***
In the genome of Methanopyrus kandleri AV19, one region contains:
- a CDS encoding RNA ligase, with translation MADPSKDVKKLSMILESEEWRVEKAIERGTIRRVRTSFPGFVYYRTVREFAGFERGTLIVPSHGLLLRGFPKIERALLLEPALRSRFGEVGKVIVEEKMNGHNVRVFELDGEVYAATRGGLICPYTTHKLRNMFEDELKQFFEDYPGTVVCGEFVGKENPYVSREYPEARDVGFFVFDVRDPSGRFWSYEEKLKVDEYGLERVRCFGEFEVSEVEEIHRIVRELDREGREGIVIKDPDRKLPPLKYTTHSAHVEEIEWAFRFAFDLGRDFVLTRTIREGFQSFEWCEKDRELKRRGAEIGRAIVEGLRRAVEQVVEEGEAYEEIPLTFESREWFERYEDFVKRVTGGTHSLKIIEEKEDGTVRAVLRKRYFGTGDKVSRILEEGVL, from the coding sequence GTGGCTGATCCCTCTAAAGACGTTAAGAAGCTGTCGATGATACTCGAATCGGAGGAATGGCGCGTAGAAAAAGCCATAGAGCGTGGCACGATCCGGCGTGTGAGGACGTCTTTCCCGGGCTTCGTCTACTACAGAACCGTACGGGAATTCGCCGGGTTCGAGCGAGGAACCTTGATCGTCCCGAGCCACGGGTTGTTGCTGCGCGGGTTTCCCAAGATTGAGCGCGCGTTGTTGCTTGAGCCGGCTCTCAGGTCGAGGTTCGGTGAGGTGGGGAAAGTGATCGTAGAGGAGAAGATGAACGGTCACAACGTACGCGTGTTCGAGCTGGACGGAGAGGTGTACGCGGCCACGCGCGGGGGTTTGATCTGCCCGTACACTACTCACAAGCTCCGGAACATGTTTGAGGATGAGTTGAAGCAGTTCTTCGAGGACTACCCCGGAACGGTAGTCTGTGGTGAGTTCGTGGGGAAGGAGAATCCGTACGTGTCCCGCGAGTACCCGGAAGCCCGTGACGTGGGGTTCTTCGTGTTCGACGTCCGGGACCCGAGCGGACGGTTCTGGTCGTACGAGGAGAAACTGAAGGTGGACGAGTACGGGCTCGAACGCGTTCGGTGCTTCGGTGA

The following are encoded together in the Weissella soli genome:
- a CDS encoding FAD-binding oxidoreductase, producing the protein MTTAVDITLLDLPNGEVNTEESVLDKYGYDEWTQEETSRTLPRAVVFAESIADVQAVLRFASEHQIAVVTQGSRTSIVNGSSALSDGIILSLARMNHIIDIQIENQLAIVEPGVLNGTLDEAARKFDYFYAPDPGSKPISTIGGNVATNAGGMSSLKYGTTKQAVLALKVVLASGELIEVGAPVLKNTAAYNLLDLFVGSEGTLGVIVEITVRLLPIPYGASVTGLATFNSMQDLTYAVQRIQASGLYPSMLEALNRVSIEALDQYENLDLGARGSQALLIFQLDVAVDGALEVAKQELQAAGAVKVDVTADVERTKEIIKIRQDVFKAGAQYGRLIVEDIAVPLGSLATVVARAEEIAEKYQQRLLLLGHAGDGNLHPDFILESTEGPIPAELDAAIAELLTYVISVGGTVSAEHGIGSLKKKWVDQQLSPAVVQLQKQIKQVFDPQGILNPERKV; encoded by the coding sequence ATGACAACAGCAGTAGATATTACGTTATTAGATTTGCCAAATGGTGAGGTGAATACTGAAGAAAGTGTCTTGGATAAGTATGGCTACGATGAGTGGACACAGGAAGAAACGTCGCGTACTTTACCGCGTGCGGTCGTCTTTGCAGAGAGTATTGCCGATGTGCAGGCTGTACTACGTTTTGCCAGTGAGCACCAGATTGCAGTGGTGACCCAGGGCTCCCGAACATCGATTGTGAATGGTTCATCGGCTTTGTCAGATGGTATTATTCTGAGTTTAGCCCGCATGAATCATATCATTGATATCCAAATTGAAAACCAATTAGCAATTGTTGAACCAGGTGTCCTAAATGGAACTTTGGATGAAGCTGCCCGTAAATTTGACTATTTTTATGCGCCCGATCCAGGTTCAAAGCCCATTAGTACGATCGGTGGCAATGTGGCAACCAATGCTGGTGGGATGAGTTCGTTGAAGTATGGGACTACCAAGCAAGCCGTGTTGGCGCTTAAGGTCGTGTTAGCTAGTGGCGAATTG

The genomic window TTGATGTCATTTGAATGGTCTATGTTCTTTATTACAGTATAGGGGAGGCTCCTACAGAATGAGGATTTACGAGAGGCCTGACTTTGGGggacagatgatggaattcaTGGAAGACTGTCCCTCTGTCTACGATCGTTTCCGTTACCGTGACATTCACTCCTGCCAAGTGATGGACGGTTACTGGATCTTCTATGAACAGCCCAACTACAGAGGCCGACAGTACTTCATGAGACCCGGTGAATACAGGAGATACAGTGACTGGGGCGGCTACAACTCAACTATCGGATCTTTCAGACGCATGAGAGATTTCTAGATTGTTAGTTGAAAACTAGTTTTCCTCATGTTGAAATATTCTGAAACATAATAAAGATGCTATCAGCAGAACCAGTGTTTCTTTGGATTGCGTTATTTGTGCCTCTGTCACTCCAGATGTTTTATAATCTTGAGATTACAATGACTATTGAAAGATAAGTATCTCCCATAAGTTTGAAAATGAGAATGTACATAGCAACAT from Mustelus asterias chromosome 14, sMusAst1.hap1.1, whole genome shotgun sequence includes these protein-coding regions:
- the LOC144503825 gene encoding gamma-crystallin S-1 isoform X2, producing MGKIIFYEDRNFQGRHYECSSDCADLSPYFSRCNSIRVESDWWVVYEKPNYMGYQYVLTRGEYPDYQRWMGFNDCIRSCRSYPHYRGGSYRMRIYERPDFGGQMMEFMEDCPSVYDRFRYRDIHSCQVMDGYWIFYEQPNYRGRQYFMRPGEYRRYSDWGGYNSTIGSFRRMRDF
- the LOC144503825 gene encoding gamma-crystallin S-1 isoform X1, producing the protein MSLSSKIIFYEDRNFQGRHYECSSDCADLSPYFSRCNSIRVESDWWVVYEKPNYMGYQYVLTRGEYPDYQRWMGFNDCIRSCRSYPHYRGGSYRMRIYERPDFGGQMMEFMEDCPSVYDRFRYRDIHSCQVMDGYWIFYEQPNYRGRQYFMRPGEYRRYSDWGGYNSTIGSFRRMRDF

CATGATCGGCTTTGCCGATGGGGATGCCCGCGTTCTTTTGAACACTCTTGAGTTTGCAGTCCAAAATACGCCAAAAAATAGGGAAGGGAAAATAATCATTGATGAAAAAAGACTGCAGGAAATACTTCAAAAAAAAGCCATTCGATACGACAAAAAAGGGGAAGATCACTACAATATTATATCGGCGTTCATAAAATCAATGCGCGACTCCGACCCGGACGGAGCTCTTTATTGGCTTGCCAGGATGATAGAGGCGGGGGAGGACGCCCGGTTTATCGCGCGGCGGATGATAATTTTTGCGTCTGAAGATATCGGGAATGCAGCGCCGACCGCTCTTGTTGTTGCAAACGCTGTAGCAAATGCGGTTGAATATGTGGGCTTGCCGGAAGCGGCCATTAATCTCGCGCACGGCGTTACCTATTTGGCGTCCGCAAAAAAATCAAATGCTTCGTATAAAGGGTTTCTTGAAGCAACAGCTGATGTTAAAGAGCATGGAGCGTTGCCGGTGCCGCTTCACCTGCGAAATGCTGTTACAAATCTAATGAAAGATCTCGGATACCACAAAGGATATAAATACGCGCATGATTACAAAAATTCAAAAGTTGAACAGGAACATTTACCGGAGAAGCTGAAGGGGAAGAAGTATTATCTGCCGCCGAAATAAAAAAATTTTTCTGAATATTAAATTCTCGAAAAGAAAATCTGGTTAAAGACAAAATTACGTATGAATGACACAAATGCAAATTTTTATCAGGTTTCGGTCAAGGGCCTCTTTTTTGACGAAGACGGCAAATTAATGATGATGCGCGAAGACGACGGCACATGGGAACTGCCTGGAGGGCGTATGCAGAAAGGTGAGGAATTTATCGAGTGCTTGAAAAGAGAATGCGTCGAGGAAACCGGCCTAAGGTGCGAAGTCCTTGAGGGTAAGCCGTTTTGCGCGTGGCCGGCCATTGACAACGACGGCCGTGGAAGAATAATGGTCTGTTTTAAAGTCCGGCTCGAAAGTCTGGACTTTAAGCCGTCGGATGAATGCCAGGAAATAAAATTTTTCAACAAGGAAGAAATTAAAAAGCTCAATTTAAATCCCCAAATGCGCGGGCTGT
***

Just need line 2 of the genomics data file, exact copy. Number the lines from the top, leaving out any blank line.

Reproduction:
- a CDS encoding RNA ligase, with translation MADPSKDVKKLSMILESEEWRVEKAIERGTIRRVRTSFPGFVYYRTVREFAGFERGTLIVPSHGLLLRGFPKIERALLLEPALRSRFGEVGKVIVEEKMNGHNVRVFELDGEVYAATRGGLICPYTTHKLRNMFEDELKQFFEDYPGTVVCGEFVGKENPYVSREYPEARDVGFFVFDVRDPSGRFWSYEEKLKVDEYGLERVRCFGEFEVSEVEEIHRIVRELDREGREGIVIKDPDRKLPPLKYTTHSAHVEEIEWAFRFAFDLGRDFVLTRTIREGFQSFEWCEKDRELKRRGAEIGRAIVEGLRRAVEQVVEEGEAYEEIPLTFESREWFERYEDFVKRVTGGTHSLKIIEEKEDGTVRAVLRKRYFGTGDKVSRILEEGVL, from the coding sequence GTGGCTGATCCCTCTAAAGACGTTAAGAAGCTGTCGATGATACTCGAATCGGAGGAATGGCGCGTAGAAAAAGCCATAGAGCGTGGCACGATCCGGCGTGTGAGGACGTCTTTCCCGGGCTTCGTCTACTACAGAACCGTACGGGAATTCGCCGGGTTCGAGCGAGGAACCTTGATCGTCCCGAGCCACGGGTTGTTGCTGCGCGGGTTTCCCAAGATTGAGCGCGCGTTGTTGCTTGAGCCGGCTCTCAGGTCGAGGTTCGGTGAGGTGGGGAAAGTGATCGTAGAGGAGAAGATGAACGGTCACAACGTACGCGTGTTCGAGCTGGACGGAGAGGTGTACGCGGCCACGCGCGGGGGTTTGATCTGCCCGTACACTACTCACAAGCTCCGGAACATGTTTGAGGATGAGTTGAAGCAGTTCTTCGAGGACTACCCCGGAACGGTAGTCTGTGGTGAGTTCGTGGGGAAGGAGAATCCGTACGTGTCCCGCGAGTACCCGGAAGCCCGTGACGTGGGGTTCTTCGTGTTCGACGTCCGGGACCCGAGCGGACGGTTCTGGTCGTACGAGGAGAAACTGAAGGTGGACGAGTACGGGCTCGAACGCGTTCGGTGCTTCGGTGA